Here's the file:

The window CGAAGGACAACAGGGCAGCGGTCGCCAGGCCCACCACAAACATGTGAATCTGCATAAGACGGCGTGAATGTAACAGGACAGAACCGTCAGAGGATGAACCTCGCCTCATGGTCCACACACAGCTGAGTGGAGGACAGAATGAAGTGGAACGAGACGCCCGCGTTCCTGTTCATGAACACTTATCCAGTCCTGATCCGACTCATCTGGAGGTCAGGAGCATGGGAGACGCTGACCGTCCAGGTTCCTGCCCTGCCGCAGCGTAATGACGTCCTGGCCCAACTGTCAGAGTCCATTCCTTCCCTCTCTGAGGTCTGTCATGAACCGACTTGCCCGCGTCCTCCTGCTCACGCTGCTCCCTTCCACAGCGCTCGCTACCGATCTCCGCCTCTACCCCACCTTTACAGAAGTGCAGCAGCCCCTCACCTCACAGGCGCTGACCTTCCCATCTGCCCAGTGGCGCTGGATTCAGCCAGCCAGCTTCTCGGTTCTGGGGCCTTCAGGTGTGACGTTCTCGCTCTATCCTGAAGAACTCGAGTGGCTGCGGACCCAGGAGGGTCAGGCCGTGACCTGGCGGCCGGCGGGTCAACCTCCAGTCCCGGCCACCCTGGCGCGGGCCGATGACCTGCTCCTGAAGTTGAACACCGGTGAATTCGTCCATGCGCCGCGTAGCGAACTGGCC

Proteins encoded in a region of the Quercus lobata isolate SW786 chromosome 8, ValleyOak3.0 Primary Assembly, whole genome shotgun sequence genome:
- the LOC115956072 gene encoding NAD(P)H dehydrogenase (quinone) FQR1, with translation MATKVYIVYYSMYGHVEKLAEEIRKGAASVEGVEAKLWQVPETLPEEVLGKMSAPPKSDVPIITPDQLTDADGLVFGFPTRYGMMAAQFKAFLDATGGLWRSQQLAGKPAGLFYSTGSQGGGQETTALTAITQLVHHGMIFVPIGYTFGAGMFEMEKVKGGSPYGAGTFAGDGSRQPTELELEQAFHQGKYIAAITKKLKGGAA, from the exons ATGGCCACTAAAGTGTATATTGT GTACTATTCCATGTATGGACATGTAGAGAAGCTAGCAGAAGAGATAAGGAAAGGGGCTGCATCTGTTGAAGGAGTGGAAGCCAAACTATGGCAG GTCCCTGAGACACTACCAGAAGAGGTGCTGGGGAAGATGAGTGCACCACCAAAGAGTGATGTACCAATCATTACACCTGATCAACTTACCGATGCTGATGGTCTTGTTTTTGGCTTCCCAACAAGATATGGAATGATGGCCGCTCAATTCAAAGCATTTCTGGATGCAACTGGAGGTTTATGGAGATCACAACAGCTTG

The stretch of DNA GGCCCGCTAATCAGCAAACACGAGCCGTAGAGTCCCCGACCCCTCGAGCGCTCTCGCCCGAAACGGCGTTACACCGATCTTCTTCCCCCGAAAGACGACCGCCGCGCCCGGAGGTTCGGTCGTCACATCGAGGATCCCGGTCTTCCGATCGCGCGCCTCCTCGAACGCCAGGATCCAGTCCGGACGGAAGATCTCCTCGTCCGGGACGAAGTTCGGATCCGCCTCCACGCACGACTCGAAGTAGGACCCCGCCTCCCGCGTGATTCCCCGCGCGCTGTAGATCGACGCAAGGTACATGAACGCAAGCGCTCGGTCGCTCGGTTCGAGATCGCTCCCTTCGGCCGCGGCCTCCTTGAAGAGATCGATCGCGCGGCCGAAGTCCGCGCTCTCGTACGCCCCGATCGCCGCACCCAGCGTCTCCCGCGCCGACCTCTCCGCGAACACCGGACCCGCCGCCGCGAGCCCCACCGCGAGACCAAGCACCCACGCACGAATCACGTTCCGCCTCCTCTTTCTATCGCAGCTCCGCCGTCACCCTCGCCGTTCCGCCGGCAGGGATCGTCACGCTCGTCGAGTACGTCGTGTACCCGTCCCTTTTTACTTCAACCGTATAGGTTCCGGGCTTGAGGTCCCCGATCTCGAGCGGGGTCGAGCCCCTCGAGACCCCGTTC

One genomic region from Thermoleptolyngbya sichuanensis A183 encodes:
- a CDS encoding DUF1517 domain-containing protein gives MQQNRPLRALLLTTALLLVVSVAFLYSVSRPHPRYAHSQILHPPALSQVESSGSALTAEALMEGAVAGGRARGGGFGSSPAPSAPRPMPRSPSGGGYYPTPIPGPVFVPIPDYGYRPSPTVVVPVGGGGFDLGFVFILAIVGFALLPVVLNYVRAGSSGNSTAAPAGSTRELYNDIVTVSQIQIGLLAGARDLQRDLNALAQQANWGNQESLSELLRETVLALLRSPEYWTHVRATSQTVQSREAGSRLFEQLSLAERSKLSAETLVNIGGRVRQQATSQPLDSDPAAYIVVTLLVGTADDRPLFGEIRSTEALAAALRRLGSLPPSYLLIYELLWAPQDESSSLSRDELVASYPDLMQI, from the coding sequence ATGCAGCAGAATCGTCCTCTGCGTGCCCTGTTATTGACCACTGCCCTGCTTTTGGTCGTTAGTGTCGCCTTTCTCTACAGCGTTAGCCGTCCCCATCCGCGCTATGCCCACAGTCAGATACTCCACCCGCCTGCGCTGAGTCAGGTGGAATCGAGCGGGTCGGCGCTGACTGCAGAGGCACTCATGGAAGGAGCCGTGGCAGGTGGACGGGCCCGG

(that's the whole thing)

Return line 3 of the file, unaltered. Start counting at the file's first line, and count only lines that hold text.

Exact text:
- the LOC115956072 gene encoding NAD(P)H dehydrogenase (quinone) FQR1, with translation MATKVYIVYYSMYGHVEKLAEEIRKGAASVEGVEAKLWQVPETLPEEVLGKMSAPPKSDVPIITPDQLTDADGLVFGFPTRYGMMAAQFKAFLDATGGLWRSQQLAGKPAGLFYSTGSQGGGQETTALTAITQLVHHGMIFVPIGYTFGAGMFEMEKVKGGSPYGAGTFAGDGSRQPTELELEQAFHQGKYIAAITKKLKGGAA, from the exons ATGGCCACTAAAGTGTATATTGT GTACTATTCCATGTATGGACATGTAGAGAAGCTAGCAGAAGAGATAAGGAAAGGGGCTGCATCTGTTGAAGGAGTGGAAGCCAAACTATGGCAG GTCCCTGAGACACTACCAGAAGAGGTGCTGGGGAAGATGAGTGCACCACCAAAGAGTGATGTACCAATCATTACACCTGATCAACTTACCGATGCTGATGGTCTTGTTTTTGGCTTCCCAACAAGATATGGAATGATGGCCGCTCAATTCAAAGCATTTCTGGATGCAACTGGAGGTTTATGGAGATCACAACAGCTTG